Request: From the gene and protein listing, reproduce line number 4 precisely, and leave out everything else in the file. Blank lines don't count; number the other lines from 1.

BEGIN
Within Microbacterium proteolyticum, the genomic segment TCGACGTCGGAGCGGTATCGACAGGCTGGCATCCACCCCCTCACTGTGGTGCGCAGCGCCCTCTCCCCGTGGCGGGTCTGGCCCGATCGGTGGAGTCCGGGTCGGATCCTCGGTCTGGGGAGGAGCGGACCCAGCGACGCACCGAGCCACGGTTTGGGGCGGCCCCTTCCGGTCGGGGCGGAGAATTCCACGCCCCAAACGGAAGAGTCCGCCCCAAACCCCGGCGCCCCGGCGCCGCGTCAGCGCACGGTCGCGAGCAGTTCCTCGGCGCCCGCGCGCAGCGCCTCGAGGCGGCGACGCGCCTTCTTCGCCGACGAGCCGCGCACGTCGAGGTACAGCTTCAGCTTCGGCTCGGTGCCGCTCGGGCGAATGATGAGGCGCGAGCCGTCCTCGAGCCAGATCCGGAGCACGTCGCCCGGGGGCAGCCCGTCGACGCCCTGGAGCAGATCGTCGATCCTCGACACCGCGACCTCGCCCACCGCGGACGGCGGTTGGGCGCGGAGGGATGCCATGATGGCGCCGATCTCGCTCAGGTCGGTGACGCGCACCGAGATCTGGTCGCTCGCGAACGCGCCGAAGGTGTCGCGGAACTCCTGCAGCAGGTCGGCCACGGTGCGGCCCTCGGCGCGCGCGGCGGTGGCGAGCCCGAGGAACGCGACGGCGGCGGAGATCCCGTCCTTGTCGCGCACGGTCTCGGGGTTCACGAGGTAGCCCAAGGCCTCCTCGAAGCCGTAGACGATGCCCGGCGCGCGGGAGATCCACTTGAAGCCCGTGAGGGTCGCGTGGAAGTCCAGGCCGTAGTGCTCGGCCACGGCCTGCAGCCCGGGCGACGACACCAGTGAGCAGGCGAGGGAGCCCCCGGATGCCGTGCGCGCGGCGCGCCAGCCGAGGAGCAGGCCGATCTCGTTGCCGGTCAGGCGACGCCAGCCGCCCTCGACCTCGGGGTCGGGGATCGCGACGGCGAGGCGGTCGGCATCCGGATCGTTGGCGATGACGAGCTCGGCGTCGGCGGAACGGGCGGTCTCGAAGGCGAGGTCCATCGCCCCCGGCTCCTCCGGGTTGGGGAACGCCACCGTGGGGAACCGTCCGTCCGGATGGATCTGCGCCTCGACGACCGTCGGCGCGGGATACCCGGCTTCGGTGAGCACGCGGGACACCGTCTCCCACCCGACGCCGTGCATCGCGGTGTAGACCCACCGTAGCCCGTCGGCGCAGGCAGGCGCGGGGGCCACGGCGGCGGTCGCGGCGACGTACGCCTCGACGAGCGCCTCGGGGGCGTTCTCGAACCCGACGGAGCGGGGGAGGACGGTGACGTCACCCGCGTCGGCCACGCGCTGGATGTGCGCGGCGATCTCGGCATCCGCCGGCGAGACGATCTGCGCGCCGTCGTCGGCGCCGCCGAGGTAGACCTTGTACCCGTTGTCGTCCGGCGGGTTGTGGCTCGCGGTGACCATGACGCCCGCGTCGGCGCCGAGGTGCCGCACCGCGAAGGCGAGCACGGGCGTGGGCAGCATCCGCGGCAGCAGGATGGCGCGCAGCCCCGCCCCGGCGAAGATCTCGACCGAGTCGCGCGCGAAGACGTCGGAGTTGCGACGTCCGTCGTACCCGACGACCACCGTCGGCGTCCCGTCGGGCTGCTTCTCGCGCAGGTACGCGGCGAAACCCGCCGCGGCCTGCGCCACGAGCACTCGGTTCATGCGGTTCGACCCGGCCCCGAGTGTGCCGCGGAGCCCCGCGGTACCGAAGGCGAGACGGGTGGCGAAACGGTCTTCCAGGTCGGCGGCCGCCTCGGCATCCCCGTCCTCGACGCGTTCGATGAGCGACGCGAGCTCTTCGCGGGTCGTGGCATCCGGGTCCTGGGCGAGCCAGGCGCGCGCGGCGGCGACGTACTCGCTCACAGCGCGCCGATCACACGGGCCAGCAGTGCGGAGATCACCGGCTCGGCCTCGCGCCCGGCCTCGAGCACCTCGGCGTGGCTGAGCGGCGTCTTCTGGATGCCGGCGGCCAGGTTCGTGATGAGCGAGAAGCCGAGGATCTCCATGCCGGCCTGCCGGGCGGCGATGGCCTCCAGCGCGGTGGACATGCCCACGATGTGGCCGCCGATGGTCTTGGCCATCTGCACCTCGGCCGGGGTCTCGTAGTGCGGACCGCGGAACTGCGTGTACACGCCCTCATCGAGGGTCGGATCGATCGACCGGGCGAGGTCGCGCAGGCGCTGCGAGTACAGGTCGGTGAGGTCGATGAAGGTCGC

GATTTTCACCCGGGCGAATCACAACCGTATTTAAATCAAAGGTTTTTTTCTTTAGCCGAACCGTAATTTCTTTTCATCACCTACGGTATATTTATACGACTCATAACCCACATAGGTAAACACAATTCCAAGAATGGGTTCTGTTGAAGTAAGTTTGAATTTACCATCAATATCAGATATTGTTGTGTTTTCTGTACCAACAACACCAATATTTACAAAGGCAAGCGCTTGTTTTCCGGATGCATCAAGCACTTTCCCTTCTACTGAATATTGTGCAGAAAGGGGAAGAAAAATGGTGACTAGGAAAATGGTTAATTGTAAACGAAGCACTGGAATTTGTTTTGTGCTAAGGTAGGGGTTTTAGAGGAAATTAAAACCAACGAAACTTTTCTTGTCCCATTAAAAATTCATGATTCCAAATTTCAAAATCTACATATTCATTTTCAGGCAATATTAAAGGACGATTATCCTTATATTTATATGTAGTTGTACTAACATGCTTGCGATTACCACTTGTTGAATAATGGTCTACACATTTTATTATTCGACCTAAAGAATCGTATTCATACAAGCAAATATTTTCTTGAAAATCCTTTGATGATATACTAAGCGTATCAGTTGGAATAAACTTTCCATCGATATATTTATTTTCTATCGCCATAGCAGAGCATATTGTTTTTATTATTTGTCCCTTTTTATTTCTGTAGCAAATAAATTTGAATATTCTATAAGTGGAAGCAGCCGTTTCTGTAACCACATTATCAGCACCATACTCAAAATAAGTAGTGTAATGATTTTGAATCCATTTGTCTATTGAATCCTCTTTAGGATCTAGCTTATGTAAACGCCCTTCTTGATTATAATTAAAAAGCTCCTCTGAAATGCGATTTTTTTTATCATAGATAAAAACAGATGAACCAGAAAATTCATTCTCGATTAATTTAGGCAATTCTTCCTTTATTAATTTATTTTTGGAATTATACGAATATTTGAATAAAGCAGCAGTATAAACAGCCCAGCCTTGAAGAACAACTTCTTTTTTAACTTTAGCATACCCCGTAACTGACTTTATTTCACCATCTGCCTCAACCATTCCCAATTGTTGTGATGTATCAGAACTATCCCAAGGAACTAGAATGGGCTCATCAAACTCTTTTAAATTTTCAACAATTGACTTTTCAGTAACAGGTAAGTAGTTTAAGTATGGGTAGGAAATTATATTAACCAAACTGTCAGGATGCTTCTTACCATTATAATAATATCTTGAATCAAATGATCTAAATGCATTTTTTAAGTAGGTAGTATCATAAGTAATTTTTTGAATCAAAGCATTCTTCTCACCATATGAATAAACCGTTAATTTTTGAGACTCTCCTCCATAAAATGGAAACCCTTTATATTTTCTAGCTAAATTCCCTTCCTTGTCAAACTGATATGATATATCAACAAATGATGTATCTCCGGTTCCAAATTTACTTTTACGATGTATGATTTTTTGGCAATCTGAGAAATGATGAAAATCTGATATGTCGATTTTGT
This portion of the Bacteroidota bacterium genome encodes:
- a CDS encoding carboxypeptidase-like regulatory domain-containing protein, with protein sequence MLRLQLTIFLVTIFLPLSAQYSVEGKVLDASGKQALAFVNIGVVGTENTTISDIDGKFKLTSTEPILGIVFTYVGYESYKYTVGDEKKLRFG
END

- a CDS encoding carboxypeptidase-like regulatory domain-containing protein, with protein sequence MLRLQLTIFLVTIFLPLSAQYSVEGKVLDASGKQALAFVNIGVVGTENTTISDIDGKFKLTSTEPILGIVFTYVGYESYKYTVGDEKKLRFG